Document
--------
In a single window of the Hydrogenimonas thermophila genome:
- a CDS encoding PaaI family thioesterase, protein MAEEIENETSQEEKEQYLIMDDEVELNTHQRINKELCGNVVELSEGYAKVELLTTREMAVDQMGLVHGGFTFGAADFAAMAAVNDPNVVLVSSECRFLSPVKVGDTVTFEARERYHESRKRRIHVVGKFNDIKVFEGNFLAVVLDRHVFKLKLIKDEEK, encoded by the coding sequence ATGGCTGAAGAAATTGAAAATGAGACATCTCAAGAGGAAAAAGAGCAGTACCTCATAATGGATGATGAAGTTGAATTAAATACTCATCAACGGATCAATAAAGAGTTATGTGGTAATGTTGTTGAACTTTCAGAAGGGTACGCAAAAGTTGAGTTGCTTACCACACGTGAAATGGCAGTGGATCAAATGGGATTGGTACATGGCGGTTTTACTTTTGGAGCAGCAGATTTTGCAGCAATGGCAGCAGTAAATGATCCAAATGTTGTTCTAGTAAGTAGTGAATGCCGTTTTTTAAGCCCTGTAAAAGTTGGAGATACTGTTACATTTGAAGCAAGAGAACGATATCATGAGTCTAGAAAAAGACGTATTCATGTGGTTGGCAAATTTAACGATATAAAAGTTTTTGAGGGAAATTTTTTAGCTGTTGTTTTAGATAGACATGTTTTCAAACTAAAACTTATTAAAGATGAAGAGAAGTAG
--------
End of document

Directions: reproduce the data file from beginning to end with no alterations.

In a single window of the Hydrogenimonas thermophila genome:
- a CDS encoding PaaI family thioesterase, protein MAEEIENETSQEEKEQYLIMDDEVELNTHQRINKELCGNVVELSEGYAKVELLTTREMAVDQMGLVHGGFTFGAADFAAMAAVNDPNVVLVSSECRFLSPVKVGDTVTFEARERYHESRKRRIHVVGKFNDIKVFEGNFLAVVLDRHVFKLKLIKDEEK, encoded by the coding sequence ATGGCTGAAGAAATTGAAAATGAGACATCTCAAGAGGAAAAAGAGCAGTACCTCATAATGGATGATGAAGTTGAATTAAATACTCATCAACGGATCAATAAAGAGTTATGTGGTAATGTTGTTGAACTTTCAGAAGGGTACGCAAAAGTTGAGTTGCTTACCACACGTGAAATGGCAGTGGATCAAATGGGATTGGTACATGGCGGTTTTACTTTTGGAGCAGCAGATTTTGCAGCAATGGCAGCAGTAAATGATCCAAATGTTGTTCTAGTAAGTAGTGAATGCCGTTTTTTAAGCCCTGTAAAAGTTGGAGATACTGTTACATTTGAAGCAAGAGAACGATATCATGAGTCTAGAAAAAGACGTATTCATGTGGTTGGCAAATTTAACGATATAAAAGTTTTTGAGGGAAATTTTTTAGCTGTTGTTTTAGATAGACATGTTTTCAAACTAAAACTTATTAAAGATGAAGAGAAGTAG